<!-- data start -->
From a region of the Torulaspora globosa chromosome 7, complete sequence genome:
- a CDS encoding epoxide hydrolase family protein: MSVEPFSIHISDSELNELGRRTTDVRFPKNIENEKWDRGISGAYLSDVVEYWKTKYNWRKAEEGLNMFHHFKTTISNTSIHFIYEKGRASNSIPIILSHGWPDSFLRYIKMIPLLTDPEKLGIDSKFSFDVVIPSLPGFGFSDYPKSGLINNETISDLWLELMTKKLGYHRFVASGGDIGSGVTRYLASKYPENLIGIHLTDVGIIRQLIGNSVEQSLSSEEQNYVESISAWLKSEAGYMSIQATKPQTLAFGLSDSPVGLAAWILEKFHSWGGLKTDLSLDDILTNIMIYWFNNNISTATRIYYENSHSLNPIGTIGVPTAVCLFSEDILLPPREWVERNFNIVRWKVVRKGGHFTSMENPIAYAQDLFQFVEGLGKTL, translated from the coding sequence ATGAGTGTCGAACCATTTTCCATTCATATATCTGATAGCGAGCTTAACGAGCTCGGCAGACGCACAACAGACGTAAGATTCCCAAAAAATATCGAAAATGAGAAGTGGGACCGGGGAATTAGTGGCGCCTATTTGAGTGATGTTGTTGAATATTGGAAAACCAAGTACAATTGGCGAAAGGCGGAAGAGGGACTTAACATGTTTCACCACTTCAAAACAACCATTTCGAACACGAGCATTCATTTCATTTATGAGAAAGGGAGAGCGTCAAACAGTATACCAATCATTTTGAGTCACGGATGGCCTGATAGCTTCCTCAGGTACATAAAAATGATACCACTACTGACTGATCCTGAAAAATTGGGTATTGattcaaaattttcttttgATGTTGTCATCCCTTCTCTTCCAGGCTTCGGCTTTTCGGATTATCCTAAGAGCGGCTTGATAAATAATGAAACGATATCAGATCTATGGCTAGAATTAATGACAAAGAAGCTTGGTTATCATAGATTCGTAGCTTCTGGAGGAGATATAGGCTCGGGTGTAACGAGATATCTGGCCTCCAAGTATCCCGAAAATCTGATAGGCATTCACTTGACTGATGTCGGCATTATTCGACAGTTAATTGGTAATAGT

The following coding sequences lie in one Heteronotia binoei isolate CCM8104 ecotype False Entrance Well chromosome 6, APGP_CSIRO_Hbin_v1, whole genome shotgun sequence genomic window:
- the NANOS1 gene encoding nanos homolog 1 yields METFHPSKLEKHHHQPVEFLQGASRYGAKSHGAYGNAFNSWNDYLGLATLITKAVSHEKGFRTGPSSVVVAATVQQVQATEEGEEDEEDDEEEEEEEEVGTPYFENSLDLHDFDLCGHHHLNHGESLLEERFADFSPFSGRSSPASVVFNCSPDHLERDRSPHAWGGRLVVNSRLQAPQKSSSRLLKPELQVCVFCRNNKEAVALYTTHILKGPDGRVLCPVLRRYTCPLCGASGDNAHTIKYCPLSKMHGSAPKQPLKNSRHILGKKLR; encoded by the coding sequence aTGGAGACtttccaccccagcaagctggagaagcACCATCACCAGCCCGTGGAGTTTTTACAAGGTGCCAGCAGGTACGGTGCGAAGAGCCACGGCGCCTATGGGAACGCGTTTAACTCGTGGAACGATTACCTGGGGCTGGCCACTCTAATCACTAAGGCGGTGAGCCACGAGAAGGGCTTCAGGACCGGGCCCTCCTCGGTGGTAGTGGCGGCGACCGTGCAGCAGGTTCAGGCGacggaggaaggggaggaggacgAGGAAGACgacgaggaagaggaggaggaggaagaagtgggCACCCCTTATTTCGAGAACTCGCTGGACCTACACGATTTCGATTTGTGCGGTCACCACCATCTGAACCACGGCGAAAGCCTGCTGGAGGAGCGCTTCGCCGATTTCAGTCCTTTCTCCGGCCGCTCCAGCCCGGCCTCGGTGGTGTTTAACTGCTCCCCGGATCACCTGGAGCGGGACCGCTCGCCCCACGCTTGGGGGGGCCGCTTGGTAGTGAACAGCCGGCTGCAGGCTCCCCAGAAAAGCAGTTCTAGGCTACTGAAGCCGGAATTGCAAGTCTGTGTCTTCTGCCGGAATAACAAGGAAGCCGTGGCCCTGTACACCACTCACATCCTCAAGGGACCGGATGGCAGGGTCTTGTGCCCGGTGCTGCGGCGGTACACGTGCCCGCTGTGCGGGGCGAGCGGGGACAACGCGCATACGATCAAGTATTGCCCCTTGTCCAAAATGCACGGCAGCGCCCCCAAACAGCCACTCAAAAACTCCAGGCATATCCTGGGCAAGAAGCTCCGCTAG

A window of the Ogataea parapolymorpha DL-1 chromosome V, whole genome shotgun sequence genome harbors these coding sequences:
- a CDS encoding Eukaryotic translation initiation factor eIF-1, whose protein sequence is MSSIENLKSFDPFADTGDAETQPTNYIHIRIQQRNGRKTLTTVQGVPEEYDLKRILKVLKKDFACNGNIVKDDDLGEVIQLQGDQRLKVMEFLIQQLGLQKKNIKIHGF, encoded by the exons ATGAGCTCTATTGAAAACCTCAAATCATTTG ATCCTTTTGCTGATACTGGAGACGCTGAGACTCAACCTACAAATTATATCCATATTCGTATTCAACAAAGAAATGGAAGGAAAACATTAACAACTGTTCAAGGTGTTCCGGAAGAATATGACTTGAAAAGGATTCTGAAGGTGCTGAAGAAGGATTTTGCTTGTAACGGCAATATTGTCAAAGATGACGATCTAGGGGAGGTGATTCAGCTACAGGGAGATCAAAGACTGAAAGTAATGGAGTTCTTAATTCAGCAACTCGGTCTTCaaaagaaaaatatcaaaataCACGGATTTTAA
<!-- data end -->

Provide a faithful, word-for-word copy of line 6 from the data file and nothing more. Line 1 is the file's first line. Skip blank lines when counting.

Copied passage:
- a CDS encoding Eukaryotic translation initiation factor eIF-1, whose protein sequence is MSSIENLKSFDPFADTGDAETQPTNYIHIRIQQRNGRKTLTTVQGVPEEYDLKRILKVLKKDFACNGNIVKDDDLGEVIQLQGDQRLKVMEFLIQQLGLQKKNIKIHGF, encoded by the exons ATGAGCTCTATTGAAAACCTCAAATCATTTG ATCCTTTTGCTGATACTGGAGACGCTGAGACTCAACCTACAAATTATATCCATATTCGTATTCAACAAAGAAATGGAAGGAAAACATTAACAACTGTTCAAGGTGTTCCGGAAGAATATGACTTGAAAAGGATTCTGAAGGTGCTGAAGAAGGATTTTGCTTGTAACGGCAATATTGTCAAAGATGACGATCTAGGGGAGGTGATTCAGCTACAGGGAGATCAAAGACTGAAAGTAATGGAGTTCTTAATTCAGCAACTCGGTCTTCaaaagaaaaatatcaaaataCACGGATTTTAA